skip to content

Communications

 

Microhabitats enhance butterfly diversity in nature’s imitation game

The spectacular variety of colours and patterns that butterflies use to ward off potential predators may result from highly localised environmental conditions known as “microhabitats”, researchers have found.

Read full article on cam.ac.uk site

Why our brain cells may prevent us burning fat when we’re dieting

A study carried out in mice may help explain why dieting can be an inefficient way to lose weight: key brain cells act as a trigger to prevent us burning calories when food is scarce.

Read full article on cam.ac.uk site

Himalayan powerhouses: how Sherpas have evolved superhuman energy efficiency

Sherpas have evolved to become superhuman mountain climbers, extremely efficient at producing the energy to power their bodies even when oxygen is scarce, suggests new research published today in the Proceedings of National Academy of Sciences (PNAS) .

Read full article on cam.ac.uk site

Brains or beauty? People perceive attractive scientists as more interesting but less able, studies show

If you think of good science communicators, it’s likely that the names Brian Cox, Alice Roberts or Neil deGrasse Tyson may come to mind. But do you consider them good science communicators because they look competent or because they are attractive?

Read full article on cam.ac.uk site

New details of TRAPPIST-1 system’s outmost planet confirm earlier predictions

An international team of astronomers, including researchers from the University of Cambridge, used data gathered by the Kepler Space Telescope to observe and confirm details of the outermost of seven exoplanets orbiting the star TRAPPIST-1.

Read full article on cam.ac.uk site

Brexit: people are angry but looking for compromise, research finds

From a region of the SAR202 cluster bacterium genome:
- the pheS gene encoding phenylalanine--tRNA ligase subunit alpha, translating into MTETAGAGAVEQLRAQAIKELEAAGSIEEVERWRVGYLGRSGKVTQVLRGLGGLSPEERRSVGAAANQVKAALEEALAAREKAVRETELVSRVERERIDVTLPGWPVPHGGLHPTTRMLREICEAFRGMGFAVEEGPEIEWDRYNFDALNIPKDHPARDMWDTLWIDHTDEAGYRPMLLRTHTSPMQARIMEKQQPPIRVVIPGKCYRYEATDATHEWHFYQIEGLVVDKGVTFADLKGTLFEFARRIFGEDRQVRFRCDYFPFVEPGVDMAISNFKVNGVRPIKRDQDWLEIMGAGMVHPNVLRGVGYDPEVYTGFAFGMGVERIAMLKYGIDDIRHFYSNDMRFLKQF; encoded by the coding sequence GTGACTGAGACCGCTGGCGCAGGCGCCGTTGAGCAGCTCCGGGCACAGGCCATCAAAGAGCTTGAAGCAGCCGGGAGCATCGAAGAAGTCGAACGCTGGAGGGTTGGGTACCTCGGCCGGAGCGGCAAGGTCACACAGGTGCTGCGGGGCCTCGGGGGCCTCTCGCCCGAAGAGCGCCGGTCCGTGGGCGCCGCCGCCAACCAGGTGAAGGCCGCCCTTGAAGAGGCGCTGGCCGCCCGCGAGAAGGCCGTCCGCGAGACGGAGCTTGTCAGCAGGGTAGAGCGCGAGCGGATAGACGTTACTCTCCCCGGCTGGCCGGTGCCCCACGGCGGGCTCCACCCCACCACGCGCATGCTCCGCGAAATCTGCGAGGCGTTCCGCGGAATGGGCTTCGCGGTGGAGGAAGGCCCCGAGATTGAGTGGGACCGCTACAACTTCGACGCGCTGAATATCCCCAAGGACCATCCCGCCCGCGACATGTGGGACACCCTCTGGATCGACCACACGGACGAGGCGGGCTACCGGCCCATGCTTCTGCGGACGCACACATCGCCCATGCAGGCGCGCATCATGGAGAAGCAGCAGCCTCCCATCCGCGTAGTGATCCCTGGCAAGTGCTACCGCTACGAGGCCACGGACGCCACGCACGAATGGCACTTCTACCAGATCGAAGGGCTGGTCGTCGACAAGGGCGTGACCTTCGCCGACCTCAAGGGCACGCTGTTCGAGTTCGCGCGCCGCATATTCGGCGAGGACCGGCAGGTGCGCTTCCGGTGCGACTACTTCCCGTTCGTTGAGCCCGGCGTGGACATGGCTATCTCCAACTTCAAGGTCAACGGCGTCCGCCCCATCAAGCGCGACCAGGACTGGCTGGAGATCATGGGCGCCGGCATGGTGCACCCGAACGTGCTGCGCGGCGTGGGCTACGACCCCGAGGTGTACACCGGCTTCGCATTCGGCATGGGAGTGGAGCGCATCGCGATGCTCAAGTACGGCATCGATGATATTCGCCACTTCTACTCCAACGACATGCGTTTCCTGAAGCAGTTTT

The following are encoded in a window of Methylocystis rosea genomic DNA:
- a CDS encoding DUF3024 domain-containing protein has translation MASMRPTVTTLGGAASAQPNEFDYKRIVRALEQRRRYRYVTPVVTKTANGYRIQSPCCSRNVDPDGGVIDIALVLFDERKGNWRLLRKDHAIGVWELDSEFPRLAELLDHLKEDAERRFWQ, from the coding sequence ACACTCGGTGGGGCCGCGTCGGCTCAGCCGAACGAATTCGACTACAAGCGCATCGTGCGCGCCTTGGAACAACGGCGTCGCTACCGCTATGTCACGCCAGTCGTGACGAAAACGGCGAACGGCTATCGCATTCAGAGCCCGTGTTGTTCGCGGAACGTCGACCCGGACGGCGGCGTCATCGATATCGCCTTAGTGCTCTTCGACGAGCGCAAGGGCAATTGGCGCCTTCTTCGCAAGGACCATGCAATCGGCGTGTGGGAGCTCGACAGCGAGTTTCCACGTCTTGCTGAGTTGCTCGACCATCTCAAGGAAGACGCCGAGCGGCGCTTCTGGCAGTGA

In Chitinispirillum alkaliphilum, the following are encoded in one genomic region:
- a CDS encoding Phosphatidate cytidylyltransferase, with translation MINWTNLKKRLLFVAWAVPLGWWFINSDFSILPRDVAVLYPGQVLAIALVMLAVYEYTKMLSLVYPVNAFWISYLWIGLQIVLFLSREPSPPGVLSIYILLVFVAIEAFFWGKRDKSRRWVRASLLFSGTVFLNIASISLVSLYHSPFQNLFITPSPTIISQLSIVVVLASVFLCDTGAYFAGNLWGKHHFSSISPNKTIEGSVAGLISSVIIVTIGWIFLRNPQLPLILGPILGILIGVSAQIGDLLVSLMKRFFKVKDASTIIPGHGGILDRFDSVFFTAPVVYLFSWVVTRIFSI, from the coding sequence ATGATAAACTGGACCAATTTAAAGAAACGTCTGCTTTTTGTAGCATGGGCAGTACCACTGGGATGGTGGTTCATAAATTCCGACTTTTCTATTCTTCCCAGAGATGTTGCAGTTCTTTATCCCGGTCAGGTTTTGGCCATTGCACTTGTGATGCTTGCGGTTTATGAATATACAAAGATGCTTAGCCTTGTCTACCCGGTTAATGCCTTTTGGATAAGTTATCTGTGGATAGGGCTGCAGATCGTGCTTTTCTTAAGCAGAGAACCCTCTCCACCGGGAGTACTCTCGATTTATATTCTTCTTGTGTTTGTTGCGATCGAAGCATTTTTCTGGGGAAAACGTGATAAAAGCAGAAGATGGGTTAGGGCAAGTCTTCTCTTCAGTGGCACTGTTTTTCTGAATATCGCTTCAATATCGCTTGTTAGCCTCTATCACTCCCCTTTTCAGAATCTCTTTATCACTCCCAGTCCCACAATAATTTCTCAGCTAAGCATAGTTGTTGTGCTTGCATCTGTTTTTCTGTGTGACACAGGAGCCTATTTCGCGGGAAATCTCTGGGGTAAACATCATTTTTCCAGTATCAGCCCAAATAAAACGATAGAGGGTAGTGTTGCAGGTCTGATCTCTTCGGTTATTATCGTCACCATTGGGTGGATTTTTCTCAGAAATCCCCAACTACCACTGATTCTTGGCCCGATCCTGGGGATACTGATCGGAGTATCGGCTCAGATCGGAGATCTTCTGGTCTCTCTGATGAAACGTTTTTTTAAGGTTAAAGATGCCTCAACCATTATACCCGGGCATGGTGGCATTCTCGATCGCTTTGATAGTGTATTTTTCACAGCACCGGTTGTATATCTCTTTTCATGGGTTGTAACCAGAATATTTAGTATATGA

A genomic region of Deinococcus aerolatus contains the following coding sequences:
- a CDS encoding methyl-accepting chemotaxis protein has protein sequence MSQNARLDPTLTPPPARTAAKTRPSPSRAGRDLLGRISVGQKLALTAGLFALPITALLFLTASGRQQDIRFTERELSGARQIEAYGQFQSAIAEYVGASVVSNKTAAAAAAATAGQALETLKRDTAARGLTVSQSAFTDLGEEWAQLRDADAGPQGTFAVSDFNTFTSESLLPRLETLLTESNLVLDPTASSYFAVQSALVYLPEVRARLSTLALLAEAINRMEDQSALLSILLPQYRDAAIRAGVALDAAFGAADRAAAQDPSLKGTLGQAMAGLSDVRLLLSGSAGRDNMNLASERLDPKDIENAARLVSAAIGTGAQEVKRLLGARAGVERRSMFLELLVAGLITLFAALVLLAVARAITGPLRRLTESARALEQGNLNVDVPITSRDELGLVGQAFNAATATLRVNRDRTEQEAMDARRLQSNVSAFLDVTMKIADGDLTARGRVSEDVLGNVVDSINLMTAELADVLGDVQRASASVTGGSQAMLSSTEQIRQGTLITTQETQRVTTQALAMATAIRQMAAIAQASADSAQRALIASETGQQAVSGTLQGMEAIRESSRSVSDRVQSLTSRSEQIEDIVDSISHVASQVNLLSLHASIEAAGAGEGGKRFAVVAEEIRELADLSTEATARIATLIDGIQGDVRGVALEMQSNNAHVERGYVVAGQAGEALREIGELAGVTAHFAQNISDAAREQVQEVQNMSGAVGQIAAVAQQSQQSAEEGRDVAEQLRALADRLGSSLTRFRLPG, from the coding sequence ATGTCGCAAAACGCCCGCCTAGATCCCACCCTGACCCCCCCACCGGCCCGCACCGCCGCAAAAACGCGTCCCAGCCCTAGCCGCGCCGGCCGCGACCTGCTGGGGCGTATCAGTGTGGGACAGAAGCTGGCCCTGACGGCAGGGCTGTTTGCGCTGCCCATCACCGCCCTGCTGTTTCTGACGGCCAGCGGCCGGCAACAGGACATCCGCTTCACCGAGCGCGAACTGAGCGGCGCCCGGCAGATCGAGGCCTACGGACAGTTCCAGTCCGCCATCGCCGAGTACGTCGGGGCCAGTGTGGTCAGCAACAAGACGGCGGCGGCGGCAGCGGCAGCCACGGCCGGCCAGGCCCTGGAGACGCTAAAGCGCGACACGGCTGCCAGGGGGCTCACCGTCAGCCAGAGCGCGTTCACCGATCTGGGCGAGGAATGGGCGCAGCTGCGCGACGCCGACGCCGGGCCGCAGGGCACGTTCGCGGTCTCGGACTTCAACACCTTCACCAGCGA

Researchers engaged with people across the East of England and found anxiety and resentment, as well as a broad consensus that the UK should remain in the single market.

Read full article on cam.ac.uk site

‘Saddle-shaped’ universe could undermine general relativity

Researchers have shown how singularities – which are normally only found at the centre of black holes and hidden from view – could exist in highly curved three-dimensional space.

Read full article on cam.ac.uk site

Opinion: Maintaining the same weight as you age may prevent diabetes – even if you’re overweight to begin with

Dr Adina Feldman, writing for The Conversation, looks at how diabetes can be prevented even in people who are moderately overweight.

Read full article on cam.ac.uk site

Saving a renaissance masterpiece: Fitzwilliam Museum wins award for decade-long restoration

A ten-year research and restoration project to save one of the Fitzwilliam Museum’s Renaissance masterpieces was rewarded with a major national accolade this week.

Read full article on cam.ac.uk site

Refreezing the Arctic

Dr Hugh Hunt will say geoengineering may be necessary to tackle climate change and refreeze the Arctic in a talk for the Cambridge Series at the Hay Festival.

Read full article on cam.ac.uk site